Gore - Deftones
By Benjamin Irons
The eighth instalment in the Deftones' discography, Gore offers listeners - and fans alike - a fairly dissimilar perspective of the Sacramento quintet. While Gore attempts to dispense hints of a conventional Deftones sound (and does successfully in parts), this latest release personally doesn't deliver on quite the scale it promised.
The album leads with "Prayers/Triangles", a personal favourite on the album, mainly because its one of the few tracks on the record that are actually a pleasant listen. Straight off the clean-chorus guitar picking at the start of the track, along with the traditional loud/quiet dynamic in the chorus provided by Steph on lead, there are hints of Koi No Yokan(2012), which I can honestly say gave me confidence that the rest of the record would deliver at the same sort of feet. Wrong. Well, maybe "wrong" is a bit of a strong word to use. I think "underwhelmed" is something more appropriate. "Acid Hologram" follows. Though adhering to a grungier genre style through the sludgy guitar throughout, something I'm partial to, this was quite a chore to listen to.
"Doomed User" exhibited the same sort of style heard in "Acid Hologram". Those typically muddy guitar riffs from Steph's redundantly-stringed guitar make for a good listen. Chino's vocals however seem somewhat strained in parts, something I feel has been present from Saturday Night Wrist (2006) onwards. "Geometric Headdress" continues that familiar moody element to it, until the chorus where, to me, it seems as though there was a shortage of ideas as to how they could tie in a softer, more melodious section; an aspect which I feel dragged the song down a touch. Now, despite the lengthy intro to "Hearts/Wires", it becomes a necessary feature to a rather anthemic number on the album. Again, the loud/quiet dynamic fits this particular track the best and had me bobbing my head and swaying my cigarette lighter from left to right throughout. Very rarely will we get a track as slow as this, taking into account the raw energy that the Deftones have been associated with. But they're known for demonstrating a knack for not conforming to one particular style in their songs, so it's no surprise that they will offer something other than a full-throttle head-banger.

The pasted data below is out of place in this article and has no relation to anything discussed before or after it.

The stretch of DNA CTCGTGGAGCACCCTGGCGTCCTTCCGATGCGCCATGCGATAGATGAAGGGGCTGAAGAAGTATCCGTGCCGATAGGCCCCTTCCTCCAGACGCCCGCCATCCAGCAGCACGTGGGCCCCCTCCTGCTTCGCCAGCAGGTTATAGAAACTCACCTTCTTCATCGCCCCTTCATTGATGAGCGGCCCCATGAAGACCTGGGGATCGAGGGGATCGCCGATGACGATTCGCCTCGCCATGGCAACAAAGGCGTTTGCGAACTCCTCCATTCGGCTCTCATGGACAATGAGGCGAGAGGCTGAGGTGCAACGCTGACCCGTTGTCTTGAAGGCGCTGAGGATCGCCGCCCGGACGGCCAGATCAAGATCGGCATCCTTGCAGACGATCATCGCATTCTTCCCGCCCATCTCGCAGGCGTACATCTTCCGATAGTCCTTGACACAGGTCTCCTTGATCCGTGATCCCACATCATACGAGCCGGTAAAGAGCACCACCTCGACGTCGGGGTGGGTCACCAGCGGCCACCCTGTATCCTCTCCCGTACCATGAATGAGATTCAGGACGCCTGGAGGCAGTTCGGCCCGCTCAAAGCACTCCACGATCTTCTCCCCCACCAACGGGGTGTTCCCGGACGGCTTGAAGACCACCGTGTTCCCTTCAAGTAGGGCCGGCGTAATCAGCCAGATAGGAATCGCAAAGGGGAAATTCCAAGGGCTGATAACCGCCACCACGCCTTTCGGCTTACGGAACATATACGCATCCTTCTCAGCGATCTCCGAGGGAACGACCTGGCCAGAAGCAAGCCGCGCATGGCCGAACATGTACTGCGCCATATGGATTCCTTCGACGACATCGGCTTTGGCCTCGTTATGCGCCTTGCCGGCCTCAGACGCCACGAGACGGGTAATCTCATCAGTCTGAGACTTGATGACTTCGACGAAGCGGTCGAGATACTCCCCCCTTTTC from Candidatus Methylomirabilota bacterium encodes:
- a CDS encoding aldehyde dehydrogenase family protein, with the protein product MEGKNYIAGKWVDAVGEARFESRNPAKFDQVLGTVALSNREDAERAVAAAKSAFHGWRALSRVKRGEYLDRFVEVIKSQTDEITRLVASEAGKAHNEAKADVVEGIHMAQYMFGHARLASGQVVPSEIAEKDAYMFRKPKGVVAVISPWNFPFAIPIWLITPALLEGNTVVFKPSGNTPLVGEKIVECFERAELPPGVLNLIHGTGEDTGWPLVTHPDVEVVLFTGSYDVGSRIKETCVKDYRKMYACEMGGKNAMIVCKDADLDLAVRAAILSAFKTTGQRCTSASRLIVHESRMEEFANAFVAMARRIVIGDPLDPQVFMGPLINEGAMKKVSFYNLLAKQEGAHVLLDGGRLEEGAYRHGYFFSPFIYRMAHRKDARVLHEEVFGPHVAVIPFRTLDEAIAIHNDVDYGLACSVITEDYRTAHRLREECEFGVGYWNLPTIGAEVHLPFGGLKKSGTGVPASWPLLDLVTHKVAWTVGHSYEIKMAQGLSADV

The album became a bit of a burden on my ears when listening to the three tracks thats followed: "Pittura Infamante", "Xenon" and "(L)mirl". This lay in the fact that they sounded all a bit samey. Usually, that isn't a bad thing considering the commendable talent surrounding their song writing abilities. But these three tracks were extremely lackluster, largely because they didn't flow as well as any of the others. Though there were elements of the sort of spacey, experimental arrangement we saw in their previous title, the final product was something fairly distant to their already impressive catalogue of material. Title track "Gore" on the other hand manifested their recognised amalgamation of warped melodies and screams upon a foundation of swampy bass and guitar.
Although "Phantom Bride" infused the same sort of elements seen in "(L)mirl", the vocal harmonies, backed by a foundation laid by Abe's tendency to smash his snare and cymbals alike, the song became bearable. And while there is evidence of pain in Chino's lyric's to "Rubicon" - "What I wake moaning... This body aches" - it, fittingly, makes for a climatic end to an album of mixed emotions.
With Deftones being one of my favourite bands, I found it to be a rather strenuous task taking a critical stance on their work, with an ever-present feeling of foreign uncertainty - something I never thought I'd have to admit with a record of theirs. The future therefore, subjectively of course, feels a little uncertain, with the impending sense that they'll evade their ever-present compromise and head into a more distracted, automated future.